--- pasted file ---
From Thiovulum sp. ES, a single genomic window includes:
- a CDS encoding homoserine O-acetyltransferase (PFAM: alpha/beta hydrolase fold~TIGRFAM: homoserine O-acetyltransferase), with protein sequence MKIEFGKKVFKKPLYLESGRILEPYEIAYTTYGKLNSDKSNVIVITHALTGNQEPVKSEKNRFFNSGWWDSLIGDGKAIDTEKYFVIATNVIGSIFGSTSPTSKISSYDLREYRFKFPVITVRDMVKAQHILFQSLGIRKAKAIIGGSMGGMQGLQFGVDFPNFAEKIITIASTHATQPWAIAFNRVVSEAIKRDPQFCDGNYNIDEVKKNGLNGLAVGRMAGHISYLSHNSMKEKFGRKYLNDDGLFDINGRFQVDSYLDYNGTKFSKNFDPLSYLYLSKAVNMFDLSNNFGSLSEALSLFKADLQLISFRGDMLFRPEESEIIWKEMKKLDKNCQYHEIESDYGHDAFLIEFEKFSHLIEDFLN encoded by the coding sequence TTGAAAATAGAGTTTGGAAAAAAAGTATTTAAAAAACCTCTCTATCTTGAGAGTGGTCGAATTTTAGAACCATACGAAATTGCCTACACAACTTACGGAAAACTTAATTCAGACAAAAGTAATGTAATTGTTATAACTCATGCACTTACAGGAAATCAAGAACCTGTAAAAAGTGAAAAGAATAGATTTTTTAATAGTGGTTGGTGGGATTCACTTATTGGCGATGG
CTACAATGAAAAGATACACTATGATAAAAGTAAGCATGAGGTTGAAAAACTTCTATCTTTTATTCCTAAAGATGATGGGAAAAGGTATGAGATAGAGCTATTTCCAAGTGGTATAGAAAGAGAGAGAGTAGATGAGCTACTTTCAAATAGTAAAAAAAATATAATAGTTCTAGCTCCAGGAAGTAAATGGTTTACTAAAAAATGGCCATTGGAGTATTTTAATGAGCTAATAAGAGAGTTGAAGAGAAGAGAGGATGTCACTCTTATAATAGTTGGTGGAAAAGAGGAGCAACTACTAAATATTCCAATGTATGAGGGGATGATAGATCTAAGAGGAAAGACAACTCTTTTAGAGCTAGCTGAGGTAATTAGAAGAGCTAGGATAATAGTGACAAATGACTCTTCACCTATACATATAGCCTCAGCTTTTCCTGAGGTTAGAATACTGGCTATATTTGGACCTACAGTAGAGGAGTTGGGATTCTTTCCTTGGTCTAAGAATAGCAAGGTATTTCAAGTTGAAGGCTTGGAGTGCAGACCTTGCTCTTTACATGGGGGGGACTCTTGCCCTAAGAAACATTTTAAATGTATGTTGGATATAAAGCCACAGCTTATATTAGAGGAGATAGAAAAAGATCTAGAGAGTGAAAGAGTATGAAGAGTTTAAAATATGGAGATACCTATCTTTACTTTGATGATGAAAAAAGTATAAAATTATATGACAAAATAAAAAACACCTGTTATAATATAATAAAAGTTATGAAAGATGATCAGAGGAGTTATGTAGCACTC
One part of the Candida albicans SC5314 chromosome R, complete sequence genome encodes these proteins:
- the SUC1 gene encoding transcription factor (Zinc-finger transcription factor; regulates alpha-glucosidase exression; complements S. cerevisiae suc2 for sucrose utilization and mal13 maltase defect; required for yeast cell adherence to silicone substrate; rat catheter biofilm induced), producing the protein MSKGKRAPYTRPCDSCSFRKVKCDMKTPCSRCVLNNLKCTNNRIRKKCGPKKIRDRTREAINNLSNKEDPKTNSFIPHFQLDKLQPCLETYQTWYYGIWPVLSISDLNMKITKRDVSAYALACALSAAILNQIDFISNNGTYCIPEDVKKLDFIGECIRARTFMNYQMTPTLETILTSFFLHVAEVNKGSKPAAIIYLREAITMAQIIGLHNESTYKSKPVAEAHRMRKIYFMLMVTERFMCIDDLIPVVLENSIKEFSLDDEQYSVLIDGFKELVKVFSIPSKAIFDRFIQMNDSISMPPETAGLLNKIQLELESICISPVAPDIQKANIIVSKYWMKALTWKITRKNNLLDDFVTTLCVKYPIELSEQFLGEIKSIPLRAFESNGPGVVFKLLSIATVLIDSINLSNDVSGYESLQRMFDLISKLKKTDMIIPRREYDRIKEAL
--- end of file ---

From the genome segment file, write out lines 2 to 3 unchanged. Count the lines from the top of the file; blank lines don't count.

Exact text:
- a CDS encoding homoserine O-acetyltransferase (PFAM: alpha/beta hydrolase fold~TIGRFAM: homoserine O-acetyltransferase), with protein sequence MKIEFGKKVFKKPLYLESGRILEPYEIAYTTYGKLNSDKSNVIVITHALTGNQEPVKSEKNRFFNSGWWDSLIGDGKAIDTEKYFVIATNVIGSIFGSTSPTSKISSYDLREYRFKFPVITVRDMVKAQHILFQSLGIRKAKAIIGGSMGGMQGLQFGVDFPNFAEKIITIASTHATQPWAIAFNRVVSEAIKRDPQFCDGNYNIDEVKKNGLNGLAVGRMAGHISYLSHNSMKEKFGRKYLNDDGLFDINGRFQVDSYLDYNGTKFSKNFDPLSYLYLSKAVNMFDLSNNFGSLSEALSLFKADLQLISFRGDMLFRPEESEIIWKEMKKLDKNCQYHEIESDYGHDAFLIEFEKFSHLIEDFLN encoded by the coding sequence TTGAAAATAGAGTTTGGAAAAAAAGTATTTAAAAAACCTCTCTATCTTGAGAGTGGTCGAATTTTAGAACCATACGAAATTGCCTACACAACTTACGGAAAACTTAATTCAGACAAAAGTAATGTAATTGTTATAACTCATGCACTTACAGGAAATCAAGAACCTGTAAAAAGTGAAAAGAATAGATTTTTTAATAGTGGTTGGTGGGATTCACTTATTGGCGATGG
CTACAATGAAAAGATACACTATGATAAAAGTAAGCATGAGGTTGAAAAACTTCTATCTTTTATTCCTAAAGATGATGGGAAAAGGTATGAGATAGAGCTATTTCCAAGTGGTATAGAAAGAGAGAGAGTAGATGAGCTACTTTCAAATAGTAAAAAAAATATAATAGTTCTAGCTCCAGGAAGTAAATGGTTTACTAAAAAATGGCCATTGGAGTATTTTAATGAGCTAATAAGAGAGTTGAAGAGAAGAGAGGATGTCACTCTTATAATAGTTGGTGGAAAAGAGGAGCAACTACTAAATATTCCAATGTATGAGGGGATGATAGATCTAAGAGGAAAGACAACTCTTTTAGAGCTAGCTGAGGTAATTAGAAGAGCTAGGATAATAGTGACAAATGACTCTTCACCTATACATATAGCCTCAGCTTTTCCTGAGGTTAGAATACTGGCTATATTTGGACCTACAGTAGAGGAGTTGGGATTCTTTCCTTGGTCTAAGAATAGCAAGGTATTTCAAGTTGAAGGCTTGGAGTGCAGACCTTGCTCTTTACATGGGGGGGACTCTTGCCCTAAGAAACATTTTAAATGTATGTTGGATATAAAGCCACAGCTTATATTAGAGGAGATAGAAAAAGATCTAGAGAGTGAAAGAGTATGAAGAGTTTAAAATATGGAGATACCTATCTTTACTTTGATGATGAAAAAAGTATAAAATTATATGACAAAATAAAAAACACCTGTTATAATATAATAAAAGTTATGAAAGATGATCAGAGGAGTTATGTAGCACTC